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Support GNU formatted device ids #1

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merged 1 commit into from Apr 9, 2014

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@phillipberndt
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phillipberndt commented Apr 9, 2014

glibc uses a different definition of the major/minor part of device numbers:

unsigned int gnu_dev_major (unsigned long long int __dev) {
    return ((__dev >> 8) & 0xfff) | ((unsigned int) (__dev >> 32) & ~0xfff);
}

unsigned int gnu_dev_minor (unsigned long long int __dev) {
    return (__dev & 0xff) | ((unsigned int) (__dev >> 12) & ~0xff);
}

I have added support for this format by checking both formats against the string from the maps file. I don't believe that name collisions (and device changes) are likely enough to justify a more elaborate approach.

Also, on my system, procfs prepends (deleted) to removed files in the maps file. I've added a line to removed that. It doesn't make much of a difference, because the path does still either not exist or will have a different inode, but it looks better this way IMHO.

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liske commented Apr 9, 2014

Hi Phillip,

IMHO your patch 11cfb7c should be dropped (see comment) but I'm fine with eea4ce3. Which kernel/system are you running, just wondering of the different maps behavior...

Thanks for contributing.

@liske liske self-assigned this Apr 9, 2014

@liske liske added the bug label Apr 9, 2014

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phillipberndt commented Apr 9, 2014

Alright. I've updated the pull request to only include the other commit.

AFAIK, all Linux systems use the alternative formula. But since major/minor are usually <128 on desktop PCs, both definitions coincide most times. I noticed the difference on a VServer, where the root partition has major 182, minor 631234.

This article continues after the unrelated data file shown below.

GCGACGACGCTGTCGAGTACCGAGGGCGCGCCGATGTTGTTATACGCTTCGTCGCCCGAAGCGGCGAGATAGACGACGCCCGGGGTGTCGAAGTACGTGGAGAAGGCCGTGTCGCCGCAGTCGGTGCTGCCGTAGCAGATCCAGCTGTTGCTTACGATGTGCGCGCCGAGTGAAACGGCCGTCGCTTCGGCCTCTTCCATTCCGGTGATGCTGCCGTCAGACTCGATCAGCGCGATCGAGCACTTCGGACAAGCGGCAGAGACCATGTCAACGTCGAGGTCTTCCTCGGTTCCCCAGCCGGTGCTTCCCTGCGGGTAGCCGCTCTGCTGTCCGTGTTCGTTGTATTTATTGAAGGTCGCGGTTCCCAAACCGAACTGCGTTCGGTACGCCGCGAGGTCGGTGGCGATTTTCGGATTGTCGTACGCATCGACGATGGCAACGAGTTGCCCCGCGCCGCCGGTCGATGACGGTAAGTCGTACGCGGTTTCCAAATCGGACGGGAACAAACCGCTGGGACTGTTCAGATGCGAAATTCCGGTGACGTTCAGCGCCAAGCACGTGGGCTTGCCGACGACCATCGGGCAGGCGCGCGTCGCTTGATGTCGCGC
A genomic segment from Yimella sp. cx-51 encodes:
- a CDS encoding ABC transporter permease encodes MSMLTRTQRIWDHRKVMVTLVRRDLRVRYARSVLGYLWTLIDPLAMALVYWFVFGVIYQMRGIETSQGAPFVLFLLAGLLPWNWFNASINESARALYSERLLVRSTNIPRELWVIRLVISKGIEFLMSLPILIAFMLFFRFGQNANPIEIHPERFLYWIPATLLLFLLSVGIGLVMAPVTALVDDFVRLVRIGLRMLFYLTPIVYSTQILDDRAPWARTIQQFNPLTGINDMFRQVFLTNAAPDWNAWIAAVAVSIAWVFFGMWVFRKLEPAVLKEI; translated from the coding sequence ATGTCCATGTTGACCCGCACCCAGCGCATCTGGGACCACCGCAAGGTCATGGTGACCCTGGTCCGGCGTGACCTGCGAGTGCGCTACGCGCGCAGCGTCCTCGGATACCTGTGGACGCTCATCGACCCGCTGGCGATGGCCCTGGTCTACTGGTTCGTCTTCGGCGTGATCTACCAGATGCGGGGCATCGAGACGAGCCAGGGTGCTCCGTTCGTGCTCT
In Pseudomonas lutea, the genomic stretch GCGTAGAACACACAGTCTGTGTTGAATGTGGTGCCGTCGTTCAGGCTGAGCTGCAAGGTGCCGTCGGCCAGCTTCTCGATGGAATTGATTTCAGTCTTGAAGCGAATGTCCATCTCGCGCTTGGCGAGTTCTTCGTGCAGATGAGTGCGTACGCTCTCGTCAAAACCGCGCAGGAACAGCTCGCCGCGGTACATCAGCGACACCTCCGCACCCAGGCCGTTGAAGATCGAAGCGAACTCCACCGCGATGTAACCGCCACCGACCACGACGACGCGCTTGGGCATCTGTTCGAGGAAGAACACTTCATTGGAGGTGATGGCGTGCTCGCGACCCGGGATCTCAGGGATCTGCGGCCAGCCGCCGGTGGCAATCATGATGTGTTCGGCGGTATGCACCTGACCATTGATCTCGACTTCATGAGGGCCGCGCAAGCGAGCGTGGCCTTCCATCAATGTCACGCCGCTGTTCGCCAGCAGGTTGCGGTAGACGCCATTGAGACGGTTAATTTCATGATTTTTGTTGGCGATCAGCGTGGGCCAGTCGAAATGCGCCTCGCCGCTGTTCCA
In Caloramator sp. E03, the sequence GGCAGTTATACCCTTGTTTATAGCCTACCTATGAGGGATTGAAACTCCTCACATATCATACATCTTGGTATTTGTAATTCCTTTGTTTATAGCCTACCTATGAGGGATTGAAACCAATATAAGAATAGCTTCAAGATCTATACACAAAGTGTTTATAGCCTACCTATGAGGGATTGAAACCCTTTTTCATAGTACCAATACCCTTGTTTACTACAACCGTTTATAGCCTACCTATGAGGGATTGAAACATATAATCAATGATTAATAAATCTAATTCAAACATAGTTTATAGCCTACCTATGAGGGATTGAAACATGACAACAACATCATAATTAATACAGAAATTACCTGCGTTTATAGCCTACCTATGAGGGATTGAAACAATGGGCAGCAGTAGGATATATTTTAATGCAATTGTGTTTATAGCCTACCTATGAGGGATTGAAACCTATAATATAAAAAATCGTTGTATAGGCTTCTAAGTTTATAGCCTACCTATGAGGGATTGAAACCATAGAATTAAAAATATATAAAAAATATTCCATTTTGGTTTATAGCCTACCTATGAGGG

liske added a commit that referenced this pull request Apr 9, 2014

Merge pull request #1 from phillipberndt/master
Support GNU formatted device ids

@liske liske merged commit e317553 into liske:master Apr 9, 2014

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liske commented Apr 9, 2014

Thanks! I'm still wondering about the "(deleted)" prefix. Is it some older kernel... my systems always use a suffix, not a prefix... is it VServer specific?

What does readlink return if a binary is removed? There is this little check in line 214 to improve detection speed due it does not read the maps file if the binary itself was removed.

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phillipberndt commented Apr 9, 2014

I don't know, but I think so. The VServer runs Debian's 3.2.41-042stab084.17. I just ran a test with a Debian Desktop running 3.2.0-4-amd64 and also saw the suffix notation there. On the VServer, readlink also prefixes the deleted:

$ perl
print readlink("exe");
^D

(deleted)/tmp/a.out
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phillipberndt commented Apr 9, 2014

It definitely has to be a VServer-specific thing, and I really don't know why they are doing that: I looked at a very old 2.6 kernel, and even there (deleted) was already appended rather than prepended.

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liske commented Apr 9, 2014

Thanks - very interesting especially for virtualization container detection like in imvirt :-)

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